During the current COVID 19 pandemic...
...all of my live programs have been postponed to later dates which leaves me with lots of time on my hands. Rather than sit around an watch old movies all day, (and I love old movies) I am working on a number of new books, short stories, songs and recording projects for the future.
I am available for consultation online or on the phone for anyone who wants to learn songwriting technique, how to publish their book or manuscript, pitching their music or screenplay, pre-production for an upcoming recording project or marketing music to film and TV. During the pandemic, all my consulting services will be free of charge. Simply reach out to me at email@example.com and let me know what you are looking to do.
Once this crisis is over, I'll be heading into the studio to record an old friend, Greg Johns as he records his first new project in over 30 years, recording an anthology of songs for songwriter David Peters and be recording some new songs (things I was going to try out on the road this summer) so catch me while you can before I get busy again.
Jose Antonio Ponce-A Quick Hit
What a life. Willis Alan Ramsey once trashed his hotel shower. Ice T admitted to him that he really didn't like playing a cop. Bob Odenkirk offered him a day old donut and Eva Longoria asked him to teach her the lyrics to Las Manaintas.
A songwriter for forty-five years, Jose began his life in music, performing in clubs and coffeehouses at age 16. When he wasn’t on stage, he had to stand outside of nightclubs to avoid breaking the law. He could work in a bar, he just couldn’t hang there.
At age 17, he sold his first song for $500.00.
At age 18, Jose was hired to load in sound equipment for a Jefferson Airplane concert. Concert promoter Bill Graham hired him to “keep people off of the stage” as security for the remainder of the tour. During off time, he swapped tunes with band members Jack Casaday and Jorma Kaukonen.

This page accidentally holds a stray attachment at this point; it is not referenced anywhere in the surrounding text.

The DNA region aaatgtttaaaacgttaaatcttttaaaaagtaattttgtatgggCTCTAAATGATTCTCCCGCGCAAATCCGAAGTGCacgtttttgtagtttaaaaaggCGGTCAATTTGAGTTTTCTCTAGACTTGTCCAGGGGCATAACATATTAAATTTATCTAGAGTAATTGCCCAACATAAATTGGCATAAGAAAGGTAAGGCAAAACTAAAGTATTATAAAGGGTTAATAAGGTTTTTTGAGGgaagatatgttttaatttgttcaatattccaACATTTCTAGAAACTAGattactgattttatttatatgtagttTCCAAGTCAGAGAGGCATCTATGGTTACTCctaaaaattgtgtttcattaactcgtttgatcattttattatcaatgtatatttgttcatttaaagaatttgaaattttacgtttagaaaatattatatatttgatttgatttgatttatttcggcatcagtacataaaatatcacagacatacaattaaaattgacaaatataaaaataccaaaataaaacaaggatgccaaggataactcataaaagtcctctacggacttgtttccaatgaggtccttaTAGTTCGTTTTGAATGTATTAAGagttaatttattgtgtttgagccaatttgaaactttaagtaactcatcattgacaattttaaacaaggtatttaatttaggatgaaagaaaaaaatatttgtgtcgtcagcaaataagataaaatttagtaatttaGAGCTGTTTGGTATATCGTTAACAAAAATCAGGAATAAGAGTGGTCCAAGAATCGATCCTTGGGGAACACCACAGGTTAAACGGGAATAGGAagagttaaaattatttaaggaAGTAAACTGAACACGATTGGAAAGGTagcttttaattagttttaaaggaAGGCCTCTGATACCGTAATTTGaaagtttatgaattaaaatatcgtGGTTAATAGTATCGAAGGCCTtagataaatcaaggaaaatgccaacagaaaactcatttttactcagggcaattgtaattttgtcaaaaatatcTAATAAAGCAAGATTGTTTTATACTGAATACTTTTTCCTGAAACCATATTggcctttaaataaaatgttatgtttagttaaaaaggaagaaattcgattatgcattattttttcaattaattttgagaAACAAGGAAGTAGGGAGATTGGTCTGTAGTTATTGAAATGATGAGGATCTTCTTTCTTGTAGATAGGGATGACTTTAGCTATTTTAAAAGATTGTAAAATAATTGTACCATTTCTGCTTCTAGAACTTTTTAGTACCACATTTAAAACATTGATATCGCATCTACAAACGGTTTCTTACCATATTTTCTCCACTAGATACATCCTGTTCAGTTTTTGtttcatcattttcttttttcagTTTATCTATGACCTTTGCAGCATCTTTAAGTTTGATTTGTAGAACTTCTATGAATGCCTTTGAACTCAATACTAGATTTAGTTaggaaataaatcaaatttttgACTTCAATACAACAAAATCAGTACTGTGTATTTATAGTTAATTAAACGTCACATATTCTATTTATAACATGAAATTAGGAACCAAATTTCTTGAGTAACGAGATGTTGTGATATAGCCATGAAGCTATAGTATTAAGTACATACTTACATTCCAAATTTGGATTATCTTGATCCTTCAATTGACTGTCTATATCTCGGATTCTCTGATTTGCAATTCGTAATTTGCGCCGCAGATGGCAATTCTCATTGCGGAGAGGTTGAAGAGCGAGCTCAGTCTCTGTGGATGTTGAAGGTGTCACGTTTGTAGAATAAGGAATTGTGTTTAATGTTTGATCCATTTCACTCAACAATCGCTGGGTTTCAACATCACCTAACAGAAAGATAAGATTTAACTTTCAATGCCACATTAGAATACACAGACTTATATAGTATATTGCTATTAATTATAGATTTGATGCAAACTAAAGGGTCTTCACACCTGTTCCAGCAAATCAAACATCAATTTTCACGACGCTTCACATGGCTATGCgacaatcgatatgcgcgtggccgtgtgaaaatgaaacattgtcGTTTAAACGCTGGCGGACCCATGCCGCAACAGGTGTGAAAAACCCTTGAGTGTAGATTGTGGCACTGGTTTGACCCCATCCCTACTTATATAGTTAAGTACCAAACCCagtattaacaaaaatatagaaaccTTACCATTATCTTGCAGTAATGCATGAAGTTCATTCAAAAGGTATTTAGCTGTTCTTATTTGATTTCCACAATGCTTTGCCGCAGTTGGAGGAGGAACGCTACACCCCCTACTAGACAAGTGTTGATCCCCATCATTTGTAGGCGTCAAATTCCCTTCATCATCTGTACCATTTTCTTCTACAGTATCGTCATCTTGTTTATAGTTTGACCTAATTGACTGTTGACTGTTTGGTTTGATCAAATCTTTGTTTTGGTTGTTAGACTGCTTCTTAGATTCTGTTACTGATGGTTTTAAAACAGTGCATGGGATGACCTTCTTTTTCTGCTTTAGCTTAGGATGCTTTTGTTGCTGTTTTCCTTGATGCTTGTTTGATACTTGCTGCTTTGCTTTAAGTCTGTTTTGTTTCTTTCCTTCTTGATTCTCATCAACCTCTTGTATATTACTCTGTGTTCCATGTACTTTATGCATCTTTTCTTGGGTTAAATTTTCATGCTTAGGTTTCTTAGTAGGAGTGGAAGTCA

In 1975, Jose worked briefly as a road manager for the Led Zepplin North America tour, setting up and taking down concert venues with one of two sound and lighting crews. He then went to work on the original Outlaw tour with Willie Nelson, Waylon Jennings.
Jose continued to write and sell music and commercial jingles. At age 20, he was introduced to jazz which changed his perspective on music and stopped playing rock and folk to concentrate on jazz and acoustic music. He played jazz bass and guitar in small clubs around the country, introducing himself to jazz masters like Milt Hinton, Ray Brown, Zoot Simms, Peter Appleyard, Lou Soloff, Howard Ellis, Art Pepper, Dexter Gordon and many more. He played with anyone who would have him.
In 1980, he was cast in the TV mini-series "Wild Times" when a casting director saw him sitting in a bar in Santa Fe and thought he had the perfect "mean bastard" look. His role? Mexican. He went on to play a Mexican in several other films. His experience spurred Jose to write about the movies for a few national magazines.
In 1986, Jose took a job in radio as an on air personality and later, as a record promoter. In 1988, he volunteered for the newly formed New Mexico Music Industry Coalition, an organization dedicated to the promotion of New Mexico artists, producers, songwriters and engineers. In 2005, he took over the organization as owner and producer and re-christened it the New Mexico Music Awards. In 1990, he joined the national folk group the Windsor Creek Trio and continues to tour with the band as its bassist.
Jose has hundreds of stories from a lifetime in music and film, from breakfast with Brenda Russell to dinner with Barry White. With over 1500 songs in his repertoire, he can play anything, country, jazz, blues, folk and more. Jose’s shows are entertaining and crowd pleasing.
Jose continues to write and sell his music to national and international artists. You can still see him in the occasional film or TV show. He has written several books and co-produced a number of music documentaries. As a New Mexico Music Commissioner and through the New Mexico Music Awards, he works to promote New Mexico musicians as artists and to film and television.
Copyright 2020 by Jose Antonio Ponce Photo by Jon Carr
The key to a good performance is planning. Reach out and let us know how we can design and execute a program that will entertain and inform your audience.